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Southington school board agrees to pay for heating oil overages


SOUTHINGTON — The Board of Education recently decided to absorb the $31,000 for heating oil consumption at DePaolo Middle School that some officials felt should come from the Middle School Building Committee.

In April, officials looked into causes of increased heating oil consumption at DePaolo Middle School and whether it was construction-related. Ceiling tiles and about 12 inches of insulation were removed from both Kennedy and DePaolo middle schools as part of the renovation project. Temperatures were compared from this winter to the past several winters to determine how much the consumption was due to the colder-than-normal winter and how much had to do with construction. School officials also speculated that DePaolo’s 50-year-old boiler was a factor because Kennedy, which operates on a newer natural gas system, is not having the same problem. Construction made it difficult to keep all areas of DePaolo at an even temperature.

An initial estimate for increased consumption was between $70,000 and $80,000. But after calculating heating oil consumption at other schools throughout the district, Sherri DiNello, school system director of businesses and finance, said the number changed.

“We realized there was higher oil consumption throughout the district because of the extremely cold winter we had,” DiNello said. “It came to $31,000 with the increase cost for fuel oil that we felt was specifically due to the construction project and we’re going to pay within our operating budget.”

Some school board members, including chairman Brian Goralski, originally felt that the building committee was responsible to pay the increases in cost because it was construction related. But after many conversations between administration, the school board and the building committee, a resolution was reached to have the school board use the funds from its 2013-14 operational budget to pay for the heating oil.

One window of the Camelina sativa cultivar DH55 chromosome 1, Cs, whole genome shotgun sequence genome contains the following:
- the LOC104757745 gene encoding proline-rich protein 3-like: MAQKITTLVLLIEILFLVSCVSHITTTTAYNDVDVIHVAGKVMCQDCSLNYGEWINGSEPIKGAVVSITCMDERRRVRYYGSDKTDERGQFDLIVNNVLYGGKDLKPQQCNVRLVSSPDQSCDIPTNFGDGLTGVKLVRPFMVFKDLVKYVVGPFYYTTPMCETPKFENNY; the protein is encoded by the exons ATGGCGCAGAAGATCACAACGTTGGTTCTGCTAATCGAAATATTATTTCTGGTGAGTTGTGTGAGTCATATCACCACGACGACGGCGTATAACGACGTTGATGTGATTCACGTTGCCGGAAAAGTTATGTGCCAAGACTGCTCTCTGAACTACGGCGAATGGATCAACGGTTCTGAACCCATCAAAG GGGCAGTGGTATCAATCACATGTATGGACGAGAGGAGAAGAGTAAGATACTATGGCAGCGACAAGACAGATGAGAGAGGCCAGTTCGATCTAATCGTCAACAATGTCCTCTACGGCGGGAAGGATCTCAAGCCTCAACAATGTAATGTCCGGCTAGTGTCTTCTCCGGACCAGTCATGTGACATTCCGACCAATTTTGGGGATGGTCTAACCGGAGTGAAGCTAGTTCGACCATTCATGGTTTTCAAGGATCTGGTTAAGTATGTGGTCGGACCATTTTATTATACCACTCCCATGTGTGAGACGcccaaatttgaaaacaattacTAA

“Ultimately the costs that are put in those building projects the town pays over 30 years,” said Goralski who is also a member on the building committee. “If we have the money in this year’s budget, we thought it was the right thing to do.”

While Goralski said funding the cost will “give the building committee flexibility” he said the board still believes the increase use was “highly” due to construction.

School board member Jill Notar-Francesco said it was “concerning” at first when the costs looked closer to $80,000. Since the cost was lower and because the building committee has been working to accommodate the school board’s requests for changes in the science rooms, Notar-Francesco said it made since to pay for the heating oil.

“We decided not to pursue it because there are things within the construction project that are very important to us and we want to be sure that everything is funded… so it doesn’t take away from instructional value,” Notar-Francesco said.

Building Committee Chairman Edward Pocock Jr. thanked the work done between administration and town officials and called it a “win-win” for the schools and community.

“It was a great team effort,” Pocock said. “They stepped up to the plate and helped us out.”



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